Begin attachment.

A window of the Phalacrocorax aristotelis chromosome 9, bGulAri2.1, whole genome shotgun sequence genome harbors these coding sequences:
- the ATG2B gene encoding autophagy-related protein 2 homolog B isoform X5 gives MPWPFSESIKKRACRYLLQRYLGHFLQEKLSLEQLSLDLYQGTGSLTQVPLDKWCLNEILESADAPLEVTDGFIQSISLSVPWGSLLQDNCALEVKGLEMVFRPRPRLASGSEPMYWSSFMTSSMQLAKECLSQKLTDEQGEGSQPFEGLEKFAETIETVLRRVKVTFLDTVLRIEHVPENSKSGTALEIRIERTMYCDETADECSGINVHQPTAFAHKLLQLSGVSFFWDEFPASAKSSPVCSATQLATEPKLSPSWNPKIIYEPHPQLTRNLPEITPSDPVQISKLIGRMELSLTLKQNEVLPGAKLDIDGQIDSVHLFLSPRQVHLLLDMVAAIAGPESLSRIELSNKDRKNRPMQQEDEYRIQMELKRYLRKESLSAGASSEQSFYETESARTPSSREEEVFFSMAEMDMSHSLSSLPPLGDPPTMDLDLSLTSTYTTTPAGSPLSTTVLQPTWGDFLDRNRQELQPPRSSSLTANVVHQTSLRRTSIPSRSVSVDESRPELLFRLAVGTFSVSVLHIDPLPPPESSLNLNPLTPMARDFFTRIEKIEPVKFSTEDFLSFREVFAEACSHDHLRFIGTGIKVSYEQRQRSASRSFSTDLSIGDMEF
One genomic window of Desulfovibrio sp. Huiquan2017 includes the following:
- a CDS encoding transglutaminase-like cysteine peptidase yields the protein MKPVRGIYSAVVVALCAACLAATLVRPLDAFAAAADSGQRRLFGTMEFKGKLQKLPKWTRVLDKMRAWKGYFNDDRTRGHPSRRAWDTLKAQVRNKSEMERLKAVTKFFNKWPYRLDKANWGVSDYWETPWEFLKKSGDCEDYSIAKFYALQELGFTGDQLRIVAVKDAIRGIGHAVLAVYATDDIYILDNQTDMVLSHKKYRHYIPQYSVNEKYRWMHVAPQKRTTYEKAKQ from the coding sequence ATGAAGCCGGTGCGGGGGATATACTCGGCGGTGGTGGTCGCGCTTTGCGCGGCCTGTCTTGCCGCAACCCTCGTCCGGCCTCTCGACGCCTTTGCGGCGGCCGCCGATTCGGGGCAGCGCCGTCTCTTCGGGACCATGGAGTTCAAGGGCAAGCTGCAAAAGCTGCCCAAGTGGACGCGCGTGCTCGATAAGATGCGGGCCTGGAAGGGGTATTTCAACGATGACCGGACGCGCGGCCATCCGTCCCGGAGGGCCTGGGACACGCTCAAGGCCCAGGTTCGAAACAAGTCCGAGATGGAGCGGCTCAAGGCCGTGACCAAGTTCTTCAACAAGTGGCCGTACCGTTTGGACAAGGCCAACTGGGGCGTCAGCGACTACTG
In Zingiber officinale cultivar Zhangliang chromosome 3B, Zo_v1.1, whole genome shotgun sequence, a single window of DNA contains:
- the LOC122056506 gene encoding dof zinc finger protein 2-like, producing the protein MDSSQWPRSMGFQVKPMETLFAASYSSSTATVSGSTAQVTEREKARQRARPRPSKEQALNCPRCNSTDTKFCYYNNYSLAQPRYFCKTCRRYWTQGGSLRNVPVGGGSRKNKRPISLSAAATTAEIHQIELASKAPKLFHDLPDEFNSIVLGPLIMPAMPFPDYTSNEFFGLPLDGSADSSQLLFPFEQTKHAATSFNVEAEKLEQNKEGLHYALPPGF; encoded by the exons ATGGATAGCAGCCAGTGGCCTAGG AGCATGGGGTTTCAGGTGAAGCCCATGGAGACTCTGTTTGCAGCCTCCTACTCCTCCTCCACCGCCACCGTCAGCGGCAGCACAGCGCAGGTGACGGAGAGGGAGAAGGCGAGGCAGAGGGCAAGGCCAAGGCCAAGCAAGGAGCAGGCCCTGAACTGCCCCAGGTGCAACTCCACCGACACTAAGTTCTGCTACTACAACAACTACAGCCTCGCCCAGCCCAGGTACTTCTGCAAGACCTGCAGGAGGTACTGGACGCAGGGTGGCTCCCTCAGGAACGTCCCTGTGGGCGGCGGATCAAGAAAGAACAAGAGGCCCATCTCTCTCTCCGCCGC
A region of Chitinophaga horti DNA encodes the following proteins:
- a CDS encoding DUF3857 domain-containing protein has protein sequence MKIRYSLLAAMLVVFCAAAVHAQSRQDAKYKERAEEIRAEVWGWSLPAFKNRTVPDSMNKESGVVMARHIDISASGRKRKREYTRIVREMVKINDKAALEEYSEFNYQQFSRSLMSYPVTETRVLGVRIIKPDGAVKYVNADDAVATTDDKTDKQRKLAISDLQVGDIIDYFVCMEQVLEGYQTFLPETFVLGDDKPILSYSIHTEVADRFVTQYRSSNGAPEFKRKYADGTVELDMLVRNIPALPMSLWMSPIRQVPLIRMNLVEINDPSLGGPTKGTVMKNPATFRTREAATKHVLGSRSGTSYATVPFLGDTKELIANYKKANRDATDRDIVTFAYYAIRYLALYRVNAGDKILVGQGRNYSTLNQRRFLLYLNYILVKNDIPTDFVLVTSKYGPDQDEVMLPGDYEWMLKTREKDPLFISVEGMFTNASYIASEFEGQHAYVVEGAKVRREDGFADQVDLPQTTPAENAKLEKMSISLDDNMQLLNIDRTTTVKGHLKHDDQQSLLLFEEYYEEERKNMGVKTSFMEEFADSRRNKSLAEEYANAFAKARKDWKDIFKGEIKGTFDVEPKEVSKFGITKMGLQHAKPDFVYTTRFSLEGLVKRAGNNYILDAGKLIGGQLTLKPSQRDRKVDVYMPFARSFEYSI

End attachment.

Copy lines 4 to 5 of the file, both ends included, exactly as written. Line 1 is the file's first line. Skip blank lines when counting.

- a CDS encoding transglutaminase-like cysteine peptidase yields the protein MKPVRGIYSAVVVALCAACLAATLVRPLDAFAAAADSGQRRLFGTMEFKGKLQKLPKWTRVLDKMRAWKGYFNDDRTRGHPSRRAWDTLKAQVRNKSEMERLKAVTKFFNKWPYRLDKANWGVSDYWETPWEFLKKSGDCEDYSIAKFYALQELGFTGDQLRIVAVKDAIRGIGHAVLAVYATDDIYILDNQTDMVLSHKKYRHYIPQYSVNEKYRWMHVAPQKRTTYEKAKQ from the coding sequence ATGAAGCCGGTGCGGGGGATATACTCGGCGGTGGTGGTCGCGCTTTGCGCGGCCTGTCTTGCCGCAACCCTCGTCCGGCCTCTCGACGCCTTTGCGGCGGCCGCCGATTCGGGGCAGCGCCGTCTCTTCGGGACCATGGAGTTCAAGGGCAAGCTGCAAAAGCTGCCCAAGTGGACGCGCGTGCTCGATAAGATGCGGGCCTGGAAGGGGTATTTCAACGATGACCGGACGCGCGGCCATCCGTCCCGGAGGGCCTGGGACACGCTCAAGGCCCAGGTTCGAAACAAGTCCGAGATGGAGCGGCTCAAGGCCGTGACCAAGTTCTTCAACAAGTGGCCGTACCGTTTGGACAAGGCCAACTGGGGCGTCAGCGACTACTG
In Zingiber officinale cultivar Zhangliang chromosome 3B, Zo_v1.1, whole genome shotgun sequence, a single window of DNA contains: